In Arbitration the parties will receive a binding decision from an arbitrator who is usually a former judge, experienced barrister or solicitor. Arbitration, whilst an alternative method of dispute resolution is similar to going to court but the matter is decided by an arbitrator rather than a Judge. Once of the advantages of arbitration is that it will take less time to get a decision and generally should be less cost.
We can provide mediation and collaborative law services within our firm and represent you in an arbitration procedure. At your first appointment we will provide you with more information about how to resolve those family law matters that .
The Family Law Act imposes important time limitations as follows:
In the case of Defacto Relationships – Any applications to Court for property or spouse maintenance must be commenced by filing an Application within 2 years of the date of separation.
In the case of married couples – Any applications to Court for property or spouse maintenance must be commenced by filing an Application within 12 months of the date of divorce.
If proceedings are not commenced within the required time frame you may forever lose your rights under the Family Law Act, although in limited circumstances you may apply to the Court to commence proceedings out of time. Please note that we cannot commence proceedings without your instructions to do so.
What the Court takes into Account
In an application for property settlement, the Court may alter the interests of yourself and your former partner in any property. An Order made altering the interests in the property must be “just and equitable”. The adjustment can include giving an interest in the relationship property to either you or your former spouse even though there was no previous interest in that property. In determining what Orders should be made, the Court is required to take into account a number of factors set out in the Family Law Act 1975 and which can be grouped into two (2) major categories:-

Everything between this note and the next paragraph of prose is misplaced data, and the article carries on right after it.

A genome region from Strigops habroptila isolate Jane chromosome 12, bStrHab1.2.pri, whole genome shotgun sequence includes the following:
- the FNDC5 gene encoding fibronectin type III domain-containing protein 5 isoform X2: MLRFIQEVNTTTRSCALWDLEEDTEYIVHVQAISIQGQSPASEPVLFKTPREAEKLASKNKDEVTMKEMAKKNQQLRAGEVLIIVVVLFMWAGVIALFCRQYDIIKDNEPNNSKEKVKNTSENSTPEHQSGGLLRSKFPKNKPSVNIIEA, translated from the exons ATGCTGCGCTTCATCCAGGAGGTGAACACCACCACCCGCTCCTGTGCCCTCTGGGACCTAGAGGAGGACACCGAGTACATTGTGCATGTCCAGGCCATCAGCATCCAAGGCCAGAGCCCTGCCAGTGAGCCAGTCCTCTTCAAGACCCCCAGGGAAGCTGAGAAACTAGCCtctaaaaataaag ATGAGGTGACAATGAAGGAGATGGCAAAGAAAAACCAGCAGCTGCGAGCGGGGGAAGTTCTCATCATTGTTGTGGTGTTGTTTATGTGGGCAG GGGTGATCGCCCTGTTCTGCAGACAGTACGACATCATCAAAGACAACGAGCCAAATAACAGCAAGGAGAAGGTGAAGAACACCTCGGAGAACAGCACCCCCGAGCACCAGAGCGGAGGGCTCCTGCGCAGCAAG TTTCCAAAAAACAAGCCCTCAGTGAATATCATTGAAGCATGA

Contributions made by each party to the acquisition, conservation and improvement of the property;
The relative financial strengths and weaknesses of each party.
There are four general steps involved when the Court considers an application for property settlement and these are:-
Ascertaining what the property is at the time of the trial by identifying and quantifying the value of the property, which includes superannuation benefits. The Court will have regard to the whole of the property of the parties when considering a property settlement;
Determining each party’s respective contributions to the property and to the welfare of the family. In determining the respective contributions made by each party to the acquisition, conservation and improvement of the property, the Court is required to take into account both financial and non-financial contributions made, as well as contributions made to the welfare of the family (including any contribution made in the capacity as home maker or parent).
The contributions towards the acquisition, conservation or improvement of the property are taken into account whether these contributions were made before, during or after the end of the relationship and whether the property belongs to either or both of the parties.
Where one party has introduced significant assets into the relationship then that party will generally receive substantial credit for that initial capital contribution and this is particularly the case in respect of relationships of short term.